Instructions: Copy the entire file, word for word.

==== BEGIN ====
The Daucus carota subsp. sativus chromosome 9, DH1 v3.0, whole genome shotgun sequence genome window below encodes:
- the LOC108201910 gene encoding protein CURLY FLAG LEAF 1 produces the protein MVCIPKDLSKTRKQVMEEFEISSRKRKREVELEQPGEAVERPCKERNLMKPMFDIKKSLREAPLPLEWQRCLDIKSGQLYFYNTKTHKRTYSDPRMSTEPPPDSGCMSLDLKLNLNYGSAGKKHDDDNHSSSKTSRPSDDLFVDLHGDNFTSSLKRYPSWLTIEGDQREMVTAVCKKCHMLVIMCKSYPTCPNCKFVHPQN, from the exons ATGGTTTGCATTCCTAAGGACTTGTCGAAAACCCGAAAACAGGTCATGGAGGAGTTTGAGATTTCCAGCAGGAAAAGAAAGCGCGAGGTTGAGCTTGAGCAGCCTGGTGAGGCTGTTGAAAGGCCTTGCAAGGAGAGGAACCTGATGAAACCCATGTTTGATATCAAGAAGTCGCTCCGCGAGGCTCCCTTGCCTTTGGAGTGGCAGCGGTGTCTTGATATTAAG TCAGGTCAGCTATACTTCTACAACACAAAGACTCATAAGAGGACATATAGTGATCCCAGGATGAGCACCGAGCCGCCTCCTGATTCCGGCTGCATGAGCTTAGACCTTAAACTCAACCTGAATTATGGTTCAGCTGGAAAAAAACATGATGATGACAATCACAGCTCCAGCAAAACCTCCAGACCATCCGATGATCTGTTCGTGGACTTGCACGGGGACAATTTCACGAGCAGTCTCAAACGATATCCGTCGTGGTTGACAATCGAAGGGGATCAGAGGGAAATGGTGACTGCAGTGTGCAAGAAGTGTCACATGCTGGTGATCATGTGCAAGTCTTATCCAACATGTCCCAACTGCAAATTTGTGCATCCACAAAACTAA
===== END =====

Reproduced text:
The Daucus carota subsp. sativus chromosome 9, DH1 v3.0, whole genome shotgun sequence genome window below encodes:
- the LOC108201910 gene encoding protein CURLY FLAG LEAF 1 produces the protein MVCIPKDLSKTRKQVMEEFEISSRKRKREVELEQPGEAVERPCKERNLMKPMFDIKKSLREAPLPLEWQRCLDIKSGQLYFYNTKTHKRTYSDPRMSTEPPPDSGCMSLDLKLNLNYGSAGKKHDDDNHSSSKTSRPSDDLFVDLHGDNFTSSLKRYPSWLTIEGDQREMVTAVCKKCHMLVIMCKSYPTCPNCKFVHPQN, from the exons ATGGTTTGCATTCCTAAGGACTTGTCGAAAACCCGAAAACAGGTCATGGAGGAGTTTGAGATTTCCAGCAGGAAAAGAAAGCGCGAGGTTGAGCTTGAGCAGCCTGGTGAGGCTGTTGAAAGGCCTTGCAAGGAGAGGAACCTGATGAAACCCATGTTTGATATCAAGAAGTCGCTCCGCGAGGCTCCCTTGCCTTTGGAGTGGCAGCGGTGTCTTGATATTAAG TCAGGTCAGCTATACTTCTACAACACAAAGACTCATAAGAGGACATATAGTGATCCCAGGATGAGCACCGAGCCGCCTCCTGATTCCGGCTGCATGAGCTTAGACCTTAAACTCAACCTGAATTATGGTTCAGCTGGAAAAAAACATGATGATGACAATCACAGCTCCAGCAAAACCTCCAGACCATCCGATGATCTGTTCGTGGACTTGCACGGGGACAATTTCACGAGCAGTCTCAAACGATATCCGTCGTGGTTGACAATCGAAGGGGATCAGAGGGAAATGGTGACTGCAGTGTGCAAGAAGTGTCACATGCTGGTGATCATGTGCAAGTCTTATCCAACATGTCCCAACTGCAAATTTGTGCATCCACAAAACTAA